Heliospectra AB (HLSPY), a world leader in intelligent lighting technology for crop cultivation and plant research, has together with Gothenburg University and biotech companies CropTailor and OlsAro, successfully grown cereals (oat and barley) in a controlled environment under sole source LED lighting. The report entitled “Growth and development of cereals in a controlled environment with sole source LED lighting” demonstrates the potential to cultivate staple foods in a closed environment anywhere in the world.
The aim of the study was to see how cereals grow under different light conditions, with emphasis on the effects of far red light has on the crops development and flowering. The study was conducted at the University of Gothenburg, in a temperature-controlled growth cabinet. Heliospectra adjustable LED lighting system the LX60 Series was used as the light source. The crops were grown under two different LED light treatments, and their growth and development was monitored during the growth cycle. Growth parameters evaluated during the study were: plant structure, developing time, flowering time, grain quality and yield.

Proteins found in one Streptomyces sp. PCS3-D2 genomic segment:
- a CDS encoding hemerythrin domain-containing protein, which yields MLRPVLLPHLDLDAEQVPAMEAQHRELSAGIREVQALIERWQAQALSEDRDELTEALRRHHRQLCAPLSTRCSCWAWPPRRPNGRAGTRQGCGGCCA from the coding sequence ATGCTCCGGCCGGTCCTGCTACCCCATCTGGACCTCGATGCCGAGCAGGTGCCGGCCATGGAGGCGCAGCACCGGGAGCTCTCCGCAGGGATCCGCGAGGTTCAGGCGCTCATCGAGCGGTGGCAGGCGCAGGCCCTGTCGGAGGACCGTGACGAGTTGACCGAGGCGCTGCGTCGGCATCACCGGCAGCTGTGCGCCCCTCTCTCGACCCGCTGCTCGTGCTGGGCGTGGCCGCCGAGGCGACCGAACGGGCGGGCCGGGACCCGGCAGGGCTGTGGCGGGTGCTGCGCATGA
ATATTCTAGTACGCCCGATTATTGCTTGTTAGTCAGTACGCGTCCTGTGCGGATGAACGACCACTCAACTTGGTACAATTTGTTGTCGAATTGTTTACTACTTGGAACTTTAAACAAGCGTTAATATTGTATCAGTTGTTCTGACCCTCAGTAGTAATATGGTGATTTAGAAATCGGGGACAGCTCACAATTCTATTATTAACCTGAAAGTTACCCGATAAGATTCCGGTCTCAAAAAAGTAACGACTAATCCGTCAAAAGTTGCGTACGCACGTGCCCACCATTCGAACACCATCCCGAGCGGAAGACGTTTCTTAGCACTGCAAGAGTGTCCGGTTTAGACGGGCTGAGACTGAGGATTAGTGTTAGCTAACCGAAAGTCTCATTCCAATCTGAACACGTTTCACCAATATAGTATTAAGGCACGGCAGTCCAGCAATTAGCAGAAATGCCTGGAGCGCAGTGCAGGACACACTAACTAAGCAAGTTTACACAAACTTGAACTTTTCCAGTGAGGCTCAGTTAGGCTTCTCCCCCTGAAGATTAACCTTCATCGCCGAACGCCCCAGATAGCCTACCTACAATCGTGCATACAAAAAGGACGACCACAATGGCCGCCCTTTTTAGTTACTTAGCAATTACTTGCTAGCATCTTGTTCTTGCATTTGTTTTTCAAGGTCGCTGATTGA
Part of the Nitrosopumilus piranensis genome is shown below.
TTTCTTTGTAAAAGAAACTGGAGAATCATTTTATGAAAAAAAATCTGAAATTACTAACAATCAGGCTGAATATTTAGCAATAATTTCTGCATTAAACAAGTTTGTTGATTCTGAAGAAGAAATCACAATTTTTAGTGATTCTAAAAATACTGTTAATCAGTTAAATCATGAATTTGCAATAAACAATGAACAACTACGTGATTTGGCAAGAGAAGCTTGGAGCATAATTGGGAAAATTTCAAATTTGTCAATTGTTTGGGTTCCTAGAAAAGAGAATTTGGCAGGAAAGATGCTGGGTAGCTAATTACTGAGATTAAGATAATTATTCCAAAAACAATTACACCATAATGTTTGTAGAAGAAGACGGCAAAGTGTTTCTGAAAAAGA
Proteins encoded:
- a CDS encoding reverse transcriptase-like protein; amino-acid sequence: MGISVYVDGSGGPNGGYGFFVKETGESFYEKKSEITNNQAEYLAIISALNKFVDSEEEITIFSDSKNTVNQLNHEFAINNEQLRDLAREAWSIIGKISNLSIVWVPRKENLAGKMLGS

“Both oat and barley are two crops, many don’t believe can flower in an enclosed environment with LED grow lights as sole source. Given the importance of these crops, we wanted to demonstrate that this is not the case, and at the same time study the spectrums impact on the crop’s development. Our results show that both crops and flower grow well under the right lighting conditions. Even our ongoing studies on wheat looks promising,” says Daniel Bånkestad, research and development engineer at Heliospectra AB.
“Our results show that both the oat and barley grow and flower under the lighting conditions studied, but far red light seems to be beneficial, especially for oat. The results we received in the oat unit where far red was included – such as the number of seeds per panicle and seeds per mini ear – is remarkably good, and highlight the potential of this technology, for example, for seed production in a controlled environment,” says Johanna Lethin at Gothenburg University.
According to the UN, the world population will reach 9.1 billion by 2050, and food production will have to increase by 70% by this time. With this comes the challenge to produce more food for more people, and a more urbanized population, without exploiting more resources such as land and water.
“The results of this study are encouraging and demonstrate the potential of modern LED lighting. The ability to cultivate staple foods such as oat, barley and wheat efficiently in a controlled environment anywhere in the world not only minimizes the use of water but also gives farmers the opportunity to avoid growing in contaminated soil and water,” says Staffan Hillberg, CEO Heliospectra.